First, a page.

The STOIC project will use cutting-edge atmospheric science to improve an old navigation system, overcoming GPS jamming and spoofing attacks.
Research conducted by the University of Colorado Denver and DARPA (Defense Advanced Research Projects Agency) is providing new insights into how light affects Earth’s upper atmosphere. The result could help the US military overcome GPS (global positioning system) attacks that include jamming and spoofing.
Jamming a GPS straightforwardly means preventing a signal from reaching a receiver, while spoofing involves replacing the real signal with a fake one to mislead adversaries. Although GPS signals are the most predominant means of positioning, navigation, and timing for a multitude of systems, they’re notoriously weak and can often be manipulated.
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For example, Forbes cites a 2016 incident where the Russian military installed GPS jammers on 250,000 cell phone towers. In the following year, the US Maritime Administration reported a GPS spoofing attack in the Black Sea, which caused a merchant marine vessel to have a 30-mile error in its position.
Therefore, it’s critical to find accurate alternatives to GPS tracking. DARPA believes that one option is toward Earth’s upper ionosphere to develop Very Low Frequency (VLF) navigation, positioning, and timing.
Earths ionosphere is a radio-reflect part of the atmosphere that’s about 37 mi (60 km) to 620 mi (1,000 km) altitude. It’s radio-reflective, which radio stations once used to bounce signals to distant listeners. The ionosphere is the most effective at night when it rises, and radio signals could be heard from over 1,000 miles away. These changes in altitude also make the lower and upper parts of the ionosphere extremely difficult to measure, which is key to using it to defeat GPS attacks.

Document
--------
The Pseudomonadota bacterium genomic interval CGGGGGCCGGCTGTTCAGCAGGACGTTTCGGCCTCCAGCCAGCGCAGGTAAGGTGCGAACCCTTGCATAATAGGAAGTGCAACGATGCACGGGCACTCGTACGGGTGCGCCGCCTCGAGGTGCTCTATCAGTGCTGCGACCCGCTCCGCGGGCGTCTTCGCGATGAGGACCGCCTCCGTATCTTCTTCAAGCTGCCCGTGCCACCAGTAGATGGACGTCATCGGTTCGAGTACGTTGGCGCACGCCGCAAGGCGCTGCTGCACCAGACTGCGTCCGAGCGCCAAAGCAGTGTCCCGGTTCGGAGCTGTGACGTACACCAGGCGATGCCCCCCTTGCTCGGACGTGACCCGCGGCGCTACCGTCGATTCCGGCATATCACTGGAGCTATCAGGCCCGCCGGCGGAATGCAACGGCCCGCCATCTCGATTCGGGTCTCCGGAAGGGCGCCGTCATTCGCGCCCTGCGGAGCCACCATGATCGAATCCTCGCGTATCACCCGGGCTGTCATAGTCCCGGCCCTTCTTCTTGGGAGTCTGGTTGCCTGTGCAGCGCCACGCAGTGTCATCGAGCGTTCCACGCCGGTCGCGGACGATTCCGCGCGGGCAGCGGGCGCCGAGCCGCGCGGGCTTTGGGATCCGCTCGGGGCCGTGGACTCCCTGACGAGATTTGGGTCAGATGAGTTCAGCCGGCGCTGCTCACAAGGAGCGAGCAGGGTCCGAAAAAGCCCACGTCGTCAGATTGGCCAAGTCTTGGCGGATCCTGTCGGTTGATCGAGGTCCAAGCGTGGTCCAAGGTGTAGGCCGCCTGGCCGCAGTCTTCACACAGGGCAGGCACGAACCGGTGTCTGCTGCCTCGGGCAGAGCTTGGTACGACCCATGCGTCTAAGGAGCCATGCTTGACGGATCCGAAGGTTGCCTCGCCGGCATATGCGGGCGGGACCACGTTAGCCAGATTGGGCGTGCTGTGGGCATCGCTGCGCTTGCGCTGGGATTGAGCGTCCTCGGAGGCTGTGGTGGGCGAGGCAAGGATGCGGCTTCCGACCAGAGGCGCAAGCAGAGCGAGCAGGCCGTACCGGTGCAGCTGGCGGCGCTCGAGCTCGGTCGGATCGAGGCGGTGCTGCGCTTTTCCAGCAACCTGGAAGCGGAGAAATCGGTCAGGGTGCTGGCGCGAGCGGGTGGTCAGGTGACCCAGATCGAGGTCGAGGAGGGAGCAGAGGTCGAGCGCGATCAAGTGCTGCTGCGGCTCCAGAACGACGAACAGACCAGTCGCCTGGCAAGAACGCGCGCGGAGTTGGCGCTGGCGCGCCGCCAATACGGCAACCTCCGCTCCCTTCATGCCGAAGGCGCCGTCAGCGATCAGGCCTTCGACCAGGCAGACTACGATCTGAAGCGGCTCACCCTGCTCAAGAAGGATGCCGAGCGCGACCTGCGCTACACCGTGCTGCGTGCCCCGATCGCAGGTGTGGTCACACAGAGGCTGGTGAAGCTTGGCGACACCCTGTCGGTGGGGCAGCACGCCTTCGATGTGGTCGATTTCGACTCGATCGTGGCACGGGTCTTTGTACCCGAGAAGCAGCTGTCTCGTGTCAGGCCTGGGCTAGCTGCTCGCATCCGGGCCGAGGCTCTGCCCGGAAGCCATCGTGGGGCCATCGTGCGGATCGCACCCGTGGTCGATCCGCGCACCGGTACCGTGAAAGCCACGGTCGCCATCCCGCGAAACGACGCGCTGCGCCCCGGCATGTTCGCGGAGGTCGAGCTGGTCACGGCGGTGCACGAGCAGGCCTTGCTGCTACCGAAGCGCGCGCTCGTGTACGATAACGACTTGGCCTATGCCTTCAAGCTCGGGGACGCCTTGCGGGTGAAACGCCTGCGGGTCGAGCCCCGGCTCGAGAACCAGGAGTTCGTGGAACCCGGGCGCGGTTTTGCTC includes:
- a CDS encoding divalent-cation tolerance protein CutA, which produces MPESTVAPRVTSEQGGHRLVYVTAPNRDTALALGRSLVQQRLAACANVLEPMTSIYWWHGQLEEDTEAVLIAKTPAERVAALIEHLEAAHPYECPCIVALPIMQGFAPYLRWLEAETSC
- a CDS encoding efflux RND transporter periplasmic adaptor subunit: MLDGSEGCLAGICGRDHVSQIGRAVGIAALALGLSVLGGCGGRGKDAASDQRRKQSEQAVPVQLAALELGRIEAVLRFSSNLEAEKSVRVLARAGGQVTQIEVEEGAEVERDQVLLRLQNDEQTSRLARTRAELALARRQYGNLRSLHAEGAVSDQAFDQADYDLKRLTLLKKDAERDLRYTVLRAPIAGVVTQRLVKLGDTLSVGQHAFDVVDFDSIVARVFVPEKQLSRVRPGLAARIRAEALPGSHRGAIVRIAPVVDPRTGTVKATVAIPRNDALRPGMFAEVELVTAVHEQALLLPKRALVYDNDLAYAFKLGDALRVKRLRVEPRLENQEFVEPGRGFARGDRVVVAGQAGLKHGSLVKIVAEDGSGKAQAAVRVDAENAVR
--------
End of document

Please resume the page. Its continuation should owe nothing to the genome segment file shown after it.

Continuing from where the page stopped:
DARPA is revisiting a pre-GPS approach to global navigation using VLF waves through its Spatial, Temporal, and Orientation Information in Contested environments (STOIC) program. It uses surface receivers to track the ionosphere.
“These waves have global reach due to reflection from the upper atmosphere,” Mark Golkowski, a University of Colorado Denver electrical engineer and a bioengineer, told Forbes. “To generate, VLF waves require very large and expensive transmitters, so the covert jamming and spoofing threat is not an issue.”
A major challenge is that the lower ionosphere is currently too difficult to measure in real time. But the University of Colorado Denver researchers are using a lightning probe located 40 to 60 miles up from the Earth’s surface, just under the boundary of space, to study the upper ionosphere. By analyzing the electromagnetic waves from lightning, it may be possible to assess the state of the lower part of the ionosphere in real time.
DARPA hopes that this research data will help it improve an old Navy VLF positioning system that used historical environmental data to predict the position of the ionosphere. That system is currently prone to large position estimation errors. But STOIC may be able to significantly reduce those errors using Earth-based VLF receivers in combination with the data to account for real-time ionosphere movements.
However, Dave Tremper, a program manager in DARPA's Strategic Technology Office, explains that “STOIC will not outperform GPS. But the program is attempting to achieve positioning accuracy that is GPS-like.”
Tremper added that the primary application for STOIC positioning will be to support Navy surface ships. Testing is already being conducted in the Atlantic in live operations under operational conditions consistent with those expected in actual deployments.